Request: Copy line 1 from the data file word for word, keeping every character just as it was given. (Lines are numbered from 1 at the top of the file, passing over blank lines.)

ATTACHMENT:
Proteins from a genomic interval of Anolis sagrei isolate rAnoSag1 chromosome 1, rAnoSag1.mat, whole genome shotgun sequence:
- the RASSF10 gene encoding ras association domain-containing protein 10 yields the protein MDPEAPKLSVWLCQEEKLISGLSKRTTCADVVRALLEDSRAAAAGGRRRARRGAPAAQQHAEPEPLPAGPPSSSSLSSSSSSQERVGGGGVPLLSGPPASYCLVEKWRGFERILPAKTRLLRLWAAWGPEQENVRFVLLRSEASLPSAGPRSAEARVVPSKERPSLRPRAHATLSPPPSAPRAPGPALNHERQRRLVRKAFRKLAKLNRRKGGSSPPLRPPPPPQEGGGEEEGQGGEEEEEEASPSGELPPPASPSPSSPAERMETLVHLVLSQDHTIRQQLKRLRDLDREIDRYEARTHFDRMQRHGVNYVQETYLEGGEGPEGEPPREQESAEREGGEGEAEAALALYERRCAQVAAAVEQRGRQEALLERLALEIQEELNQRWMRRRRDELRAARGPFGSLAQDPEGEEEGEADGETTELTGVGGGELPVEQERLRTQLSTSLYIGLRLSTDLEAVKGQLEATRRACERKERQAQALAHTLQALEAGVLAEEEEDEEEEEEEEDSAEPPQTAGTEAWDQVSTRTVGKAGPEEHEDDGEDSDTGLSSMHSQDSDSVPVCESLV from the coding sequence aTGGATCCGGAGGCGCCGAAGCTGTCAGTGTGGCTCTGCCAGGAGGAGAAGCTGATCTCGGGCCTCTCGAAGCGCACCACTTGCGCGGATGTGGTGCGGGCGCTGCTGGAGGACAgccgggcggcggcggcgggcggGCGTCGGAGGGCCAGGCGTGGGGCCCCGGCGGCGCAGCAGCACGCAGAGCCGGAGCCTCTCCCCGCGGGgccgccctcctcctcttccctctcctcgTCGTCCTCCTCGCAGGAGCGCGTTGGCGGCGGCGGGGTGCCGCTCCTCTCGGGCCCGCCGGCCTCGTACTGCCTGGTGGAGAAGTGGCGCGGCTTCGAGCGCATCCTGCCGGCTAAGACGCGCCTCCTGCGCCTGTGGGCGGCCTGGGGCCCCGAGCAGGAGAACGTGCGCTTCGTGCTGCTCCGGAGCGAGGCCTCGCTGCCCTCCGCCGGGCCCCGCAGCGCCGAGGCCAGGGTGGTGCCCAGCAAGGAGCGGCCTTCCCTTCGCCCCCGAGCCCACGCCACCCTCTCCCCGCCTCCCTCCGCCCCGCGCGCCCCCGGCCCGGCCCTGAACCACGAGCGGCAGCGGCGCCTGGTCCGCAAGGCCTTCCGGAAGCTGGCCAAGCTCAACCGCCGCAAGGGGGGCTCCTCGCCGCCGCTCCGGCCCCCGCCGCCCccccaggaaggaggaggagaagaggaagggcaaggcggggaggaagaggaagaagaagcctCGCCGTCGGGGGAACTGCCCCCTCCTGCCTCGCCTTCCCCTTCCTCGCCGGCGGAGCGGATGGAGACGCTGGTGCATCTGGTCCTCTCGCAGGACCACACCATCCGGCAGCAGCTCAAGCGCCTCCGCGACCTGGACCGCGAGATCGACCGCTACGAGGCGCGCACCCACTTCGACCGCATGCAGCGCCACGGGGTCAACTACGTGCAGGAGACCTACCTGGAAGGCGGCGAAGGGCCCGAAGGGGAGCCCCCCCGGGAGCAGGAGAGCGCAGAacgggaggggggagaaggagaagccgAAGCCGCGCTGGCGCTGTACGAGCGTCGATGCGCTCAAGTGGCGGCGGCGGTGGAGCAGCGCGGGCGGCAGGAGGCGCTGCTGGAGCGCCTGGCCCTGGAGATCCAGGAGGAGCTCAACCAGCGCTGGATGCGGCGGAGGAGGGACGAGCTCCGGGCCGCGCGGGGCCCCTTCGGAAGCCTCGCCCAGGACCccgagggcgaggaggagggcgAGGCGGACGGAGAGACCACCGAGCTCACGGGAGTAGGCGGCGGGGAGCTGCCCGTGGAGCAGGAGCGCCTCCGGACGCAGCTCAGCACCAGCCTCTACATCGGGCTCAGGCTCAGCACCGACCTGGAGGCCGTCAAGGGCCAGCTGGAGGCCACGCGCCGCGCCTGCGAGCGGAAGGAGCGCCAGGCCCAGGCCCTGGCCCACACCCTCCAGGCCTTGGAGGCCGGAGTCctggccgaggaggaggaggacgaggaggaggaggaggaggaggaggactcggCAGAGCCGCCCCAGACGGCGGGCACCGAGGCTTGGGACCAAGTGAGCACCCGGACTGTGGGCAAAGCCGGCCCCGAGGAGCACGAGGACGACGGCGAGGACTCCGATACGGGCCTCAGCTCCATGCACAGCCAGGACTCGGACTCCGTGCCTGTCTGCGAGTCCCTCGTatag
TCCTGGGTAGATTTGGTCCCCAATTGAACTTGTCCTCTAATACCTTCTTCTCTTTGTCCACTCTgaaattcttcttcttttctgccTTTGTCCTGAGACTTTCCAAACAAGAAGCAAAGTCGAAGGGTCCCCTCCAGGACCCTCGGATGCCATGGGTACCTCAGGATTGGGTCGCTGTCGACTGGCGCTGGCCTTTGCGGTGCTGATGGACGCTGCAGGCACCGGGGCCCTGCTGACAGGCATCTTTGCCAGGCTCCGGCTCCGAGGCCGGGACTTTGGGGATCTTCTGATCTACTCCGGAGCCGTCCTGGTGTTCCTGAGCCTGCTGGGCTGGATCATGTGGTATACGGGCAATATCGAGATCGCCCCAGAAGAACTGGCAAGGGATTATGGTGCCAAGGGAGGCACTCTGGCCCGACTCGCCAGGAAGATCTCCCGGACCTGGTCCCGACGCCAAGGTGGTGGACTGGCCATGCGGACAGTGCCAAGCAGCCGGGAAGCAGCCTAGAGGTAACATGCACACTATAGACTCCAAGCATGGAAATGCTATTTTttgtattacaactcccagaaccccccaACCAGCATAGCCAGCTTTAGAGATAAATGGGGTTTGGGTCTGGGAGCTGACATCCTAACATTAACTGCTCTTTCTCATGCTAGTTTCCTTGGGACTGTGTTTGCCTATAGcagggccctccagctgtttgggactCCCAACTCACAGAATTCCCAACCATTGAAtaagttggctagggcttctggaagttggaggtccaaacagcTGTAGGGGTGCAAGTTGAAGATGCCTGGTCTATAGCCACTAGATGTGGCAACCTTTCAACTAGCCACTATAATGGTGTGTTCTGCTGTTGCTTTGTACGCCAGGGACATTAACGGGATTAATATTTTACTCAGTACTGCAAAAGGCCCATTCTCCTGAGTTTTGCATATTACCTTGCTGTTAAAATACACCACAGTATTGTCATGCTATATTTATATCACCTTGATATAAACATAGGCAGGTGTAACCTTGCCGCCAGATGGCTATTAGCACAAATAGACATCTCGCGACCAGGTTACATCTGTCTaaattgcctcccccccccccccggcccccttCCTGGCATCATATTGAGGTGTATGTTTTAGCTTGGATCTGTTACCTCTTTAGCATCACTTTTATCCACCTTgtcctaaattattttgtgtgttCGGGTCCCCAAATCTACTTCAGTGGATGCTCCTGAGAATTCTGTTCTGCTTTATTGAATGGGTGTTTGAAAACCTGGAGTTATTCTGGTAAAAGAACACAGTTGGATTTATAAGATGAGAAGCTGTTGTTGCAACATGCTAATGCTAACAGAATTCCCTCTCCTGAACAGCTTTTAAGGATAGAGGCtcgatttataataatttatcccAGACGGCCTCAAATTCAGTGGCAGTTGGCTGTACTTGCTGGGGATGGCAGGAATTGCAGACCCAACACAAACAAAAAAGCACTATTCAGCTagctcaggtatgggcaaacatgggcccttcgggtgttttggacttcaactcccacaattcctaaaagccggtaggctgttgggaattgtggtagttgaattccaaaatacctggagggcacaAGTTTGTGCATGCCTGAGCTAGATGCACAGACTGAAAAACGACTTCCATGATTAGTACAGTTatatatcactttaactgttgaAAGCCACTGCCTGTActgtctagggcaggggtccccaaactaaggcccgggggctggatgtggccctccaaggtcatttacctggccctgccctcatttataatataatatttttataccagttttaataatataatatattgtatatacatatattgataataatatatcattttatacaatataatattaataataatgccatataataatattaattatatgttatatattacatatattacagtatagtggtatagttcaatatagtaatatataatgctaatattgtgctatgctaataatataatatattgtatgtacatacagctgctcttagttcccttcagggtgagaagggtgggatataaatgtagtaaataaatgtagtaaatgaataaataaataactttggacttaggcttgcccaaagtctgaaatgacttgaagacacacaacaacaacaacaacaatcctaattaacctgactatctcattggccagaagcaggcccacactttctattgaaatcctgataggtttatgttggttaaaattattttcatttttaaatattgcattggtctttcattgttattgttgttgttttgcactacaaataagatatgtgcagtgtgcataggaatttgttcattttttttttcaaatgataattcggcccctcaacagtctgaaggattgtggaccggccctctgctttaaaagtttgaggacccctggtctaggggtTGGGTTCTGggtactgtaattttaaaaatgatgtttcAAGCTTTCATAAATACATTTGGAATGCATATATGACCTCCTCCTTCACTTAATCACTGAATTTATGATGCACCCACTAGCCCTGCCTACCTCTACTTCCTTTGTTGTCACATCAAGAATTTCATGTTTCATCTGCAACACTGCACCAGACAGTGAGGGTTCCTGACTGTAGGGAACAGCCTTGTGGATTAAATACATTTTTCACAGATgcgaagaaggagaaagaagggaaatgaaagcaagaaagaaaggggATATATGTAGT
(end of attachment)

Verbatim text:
Proteins from a genomic interval of Anolis sagrei isolate rAnoSag1 chromosome 1, rAnoSag1.mat, whole genome shotgun sequence: